After all, surely the long-suffering taxpayer deserves some kind of oversight?

Jane Caro is a board member of the advocacy group Public Education Foundation and has written two books on education: The Stupid Country: How Australia is Dismantling Public Education and What Makes a Good School.

Funding reality

Despite both Ed Minister David Kemp and John Howard claiming in 1999 that increased public funding would be used by non-government schools to keep their fees down, their fees continued to increase in real terms along with their public funding.

January 2017, Sydney's private school fees had soared by up to 20 per cent over the past four years, with some parents being charged more than $35,000 a year despite record levels of public funding. 

Morrison, Tehan, you are talking nonsense.

Far from using their generous public funding from government to lower fees, all the evidence suggests that private schools have instead used it to enable the diversion of more of the revenue they collect from parent fees towards spending on buildings, grounds and facilities.

Backlash starts

Critics have hit back at the Federal Government‘s new school funding model which promises $4.5 billion to independent and Catholic schools and no funding increase for public sector, calling it wildly unfair to students and teachers at government schools.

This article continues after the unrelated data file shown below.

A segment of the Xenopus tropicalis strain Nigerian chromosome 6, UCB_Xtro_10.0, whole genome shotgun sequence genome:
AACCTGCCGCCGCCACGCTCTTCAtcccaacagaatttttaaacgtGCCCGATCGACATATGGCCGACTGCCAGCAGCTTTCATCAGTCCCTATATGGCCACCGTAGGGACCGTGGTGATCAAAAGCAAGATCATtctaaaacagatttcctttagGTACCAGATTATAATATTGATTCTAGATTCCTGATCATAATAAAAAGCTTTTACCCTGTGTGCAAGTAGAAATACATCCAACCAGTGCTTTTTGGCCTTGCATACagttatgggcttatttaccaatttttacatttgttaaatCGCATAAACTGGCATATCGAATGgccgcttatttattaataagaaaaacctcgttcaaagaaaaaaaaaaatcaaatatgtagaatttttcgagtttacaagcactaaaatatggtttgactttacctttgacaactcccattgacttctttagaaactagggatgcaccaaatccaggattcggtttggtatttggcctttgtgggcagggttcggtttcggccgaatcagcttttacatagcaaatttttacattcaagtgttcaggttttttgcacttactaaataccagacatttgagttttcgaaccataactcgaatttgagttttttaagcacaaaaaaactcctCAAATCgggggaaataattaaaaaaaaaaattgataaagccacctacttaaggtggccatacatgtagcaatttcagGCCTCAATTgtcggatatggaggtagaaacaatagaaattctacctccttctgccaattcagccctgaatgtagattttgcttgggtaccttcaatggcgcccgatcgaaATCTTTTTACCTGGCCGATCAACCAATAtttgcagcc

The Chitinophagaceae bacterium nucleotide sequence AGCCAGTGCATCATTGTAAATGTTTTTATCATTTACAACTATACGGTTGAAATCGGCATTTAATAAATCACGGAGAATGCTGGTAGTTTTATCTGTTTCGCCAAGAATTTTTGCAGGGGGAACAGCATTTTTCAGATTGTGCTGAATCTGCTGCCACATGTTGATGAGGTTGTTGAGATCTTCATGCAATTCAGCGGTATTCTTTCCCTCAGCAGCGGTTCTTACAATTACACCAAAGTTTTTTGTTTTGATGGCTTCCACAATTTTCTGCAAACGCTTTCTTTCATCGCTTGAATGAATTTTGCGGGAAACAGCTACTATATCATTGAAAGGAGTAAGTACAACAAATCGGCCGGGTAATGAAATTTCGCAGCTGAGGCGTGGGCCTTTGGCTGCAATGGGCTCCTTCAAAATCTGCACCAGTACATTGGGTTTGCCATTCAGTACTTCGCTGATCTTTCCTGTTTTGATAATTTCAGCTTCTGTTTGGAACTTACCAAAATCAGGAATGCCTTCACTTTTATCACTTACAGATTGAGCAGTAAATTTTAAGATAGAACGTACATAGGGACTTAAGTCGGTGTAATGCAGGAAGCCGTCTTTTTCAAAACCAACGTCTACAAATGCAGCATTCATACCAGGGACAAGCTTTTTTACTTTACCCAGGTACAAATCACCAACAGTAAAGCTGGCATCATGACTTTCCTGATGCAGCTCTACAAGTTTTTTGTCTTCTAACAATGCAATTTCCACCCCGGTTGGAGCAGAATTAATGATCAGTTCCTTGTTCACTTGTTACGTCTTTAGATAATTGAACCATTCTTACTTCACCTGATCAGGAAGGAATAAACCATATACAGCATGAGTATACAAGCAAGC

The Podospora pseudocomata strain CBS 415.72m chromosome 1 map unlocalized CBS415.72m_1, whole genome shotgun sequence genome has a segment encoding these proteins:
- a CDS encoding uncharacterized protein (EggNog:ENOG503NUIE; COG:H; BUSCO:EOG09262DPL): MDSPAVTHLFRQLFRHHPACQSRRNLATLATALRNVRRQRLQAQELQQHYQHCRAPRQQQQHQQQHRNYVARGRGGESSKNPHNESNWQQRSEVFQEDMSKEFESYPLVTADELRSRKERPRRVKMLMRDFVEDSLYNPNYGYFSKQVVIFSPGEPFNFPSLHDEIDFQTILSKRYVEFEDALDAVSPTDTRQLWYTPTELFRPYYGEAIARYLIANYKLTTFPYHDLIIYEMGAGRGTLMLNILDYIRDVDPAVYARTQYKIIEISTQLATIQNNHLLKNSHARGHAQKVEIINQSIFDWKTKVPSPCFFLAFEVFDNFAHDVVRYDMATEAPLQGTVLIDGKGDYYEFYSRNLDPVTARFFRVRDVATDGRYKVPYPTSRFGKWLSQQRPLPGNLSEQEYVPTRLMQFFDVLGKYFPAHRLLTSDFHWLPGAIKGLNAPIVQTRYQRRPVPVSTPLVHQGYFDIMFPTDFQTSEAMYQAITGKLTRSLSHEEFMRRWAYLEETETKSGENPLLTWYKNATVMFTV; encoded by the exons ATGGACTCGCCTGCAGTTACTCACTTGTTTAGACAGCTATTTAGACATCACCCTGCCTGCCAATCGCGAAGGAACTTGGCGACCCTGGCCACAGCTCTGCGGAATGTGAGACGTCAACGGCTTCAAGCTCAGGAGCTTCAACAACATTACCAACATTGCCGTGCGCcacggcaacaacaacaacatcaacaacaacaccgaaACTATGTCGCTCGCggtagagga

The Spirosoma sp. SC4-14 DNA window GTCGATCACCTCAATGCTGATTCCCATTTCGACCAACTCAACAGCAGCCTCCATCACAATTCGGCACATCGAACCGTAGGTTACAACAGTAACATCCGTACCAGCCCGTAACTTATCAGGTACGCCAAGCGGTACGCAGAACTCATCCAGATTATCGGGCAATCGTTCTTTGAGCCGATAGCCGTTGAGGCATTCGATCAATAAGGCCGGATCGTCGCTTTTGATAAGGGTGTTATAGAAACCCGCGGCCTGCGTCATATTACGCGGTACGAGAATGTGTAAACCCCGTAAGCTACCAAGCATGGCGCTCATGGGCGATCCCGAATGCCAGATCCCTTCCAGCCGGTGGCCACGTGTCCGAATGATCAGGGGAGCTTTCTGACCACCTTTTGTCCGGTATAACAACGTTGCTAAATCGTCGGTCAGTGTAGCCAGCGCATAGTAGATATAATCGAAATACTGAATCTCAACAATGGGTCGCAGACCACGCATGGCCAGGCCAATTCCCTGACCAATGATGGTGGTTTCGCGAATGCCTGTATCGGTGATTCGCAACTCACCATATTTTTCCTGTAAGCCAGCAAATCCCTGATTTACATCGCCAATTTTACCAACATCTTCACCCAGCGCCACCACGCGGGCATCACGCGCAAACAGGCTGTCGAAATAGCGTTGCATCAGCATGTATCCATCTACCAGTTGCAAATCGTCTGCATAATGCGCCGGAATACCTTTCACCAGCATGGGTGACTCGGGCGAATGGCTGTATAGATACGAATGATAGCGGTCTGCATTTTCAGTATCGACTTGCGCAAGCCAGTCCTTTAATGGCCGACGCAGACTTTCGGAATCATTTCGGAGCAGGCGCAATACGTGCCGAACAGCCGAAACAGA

In case you missed it, Prime Minister Scott Morrison and Education Minister Dan Tehan yesterday announced plans to radically change up how funds are doled out to private schools.

Until now, the amount of government cash divvied up to independent and Catholic schools was determined on census data relating to the school’s postcode. So, a private school’s location in a ritzy and well-off suburb has historically impacted how much money it receives from the government.

The new model proposes that funding be determined by the income of the parents who send their kids to the school.

To accomodate that means test, the government said an extra $4.5 billion will be directed to the sector, including what Morrison called a $1.2 billion “choice and affordability fund” to basically ensure those independent and Catholic schools don’t have to raise their fees.

Tehan said the government heard from the Catholic school sector who “put a very strong argument that in some cases they do need to be able to offer low-fee offerings because otherwise choice will be taken away from parents.”

Now that cash injection, and especially the $1.2 billion fund, has been savaged by critics who see the funding as a slap in the face to the public sector.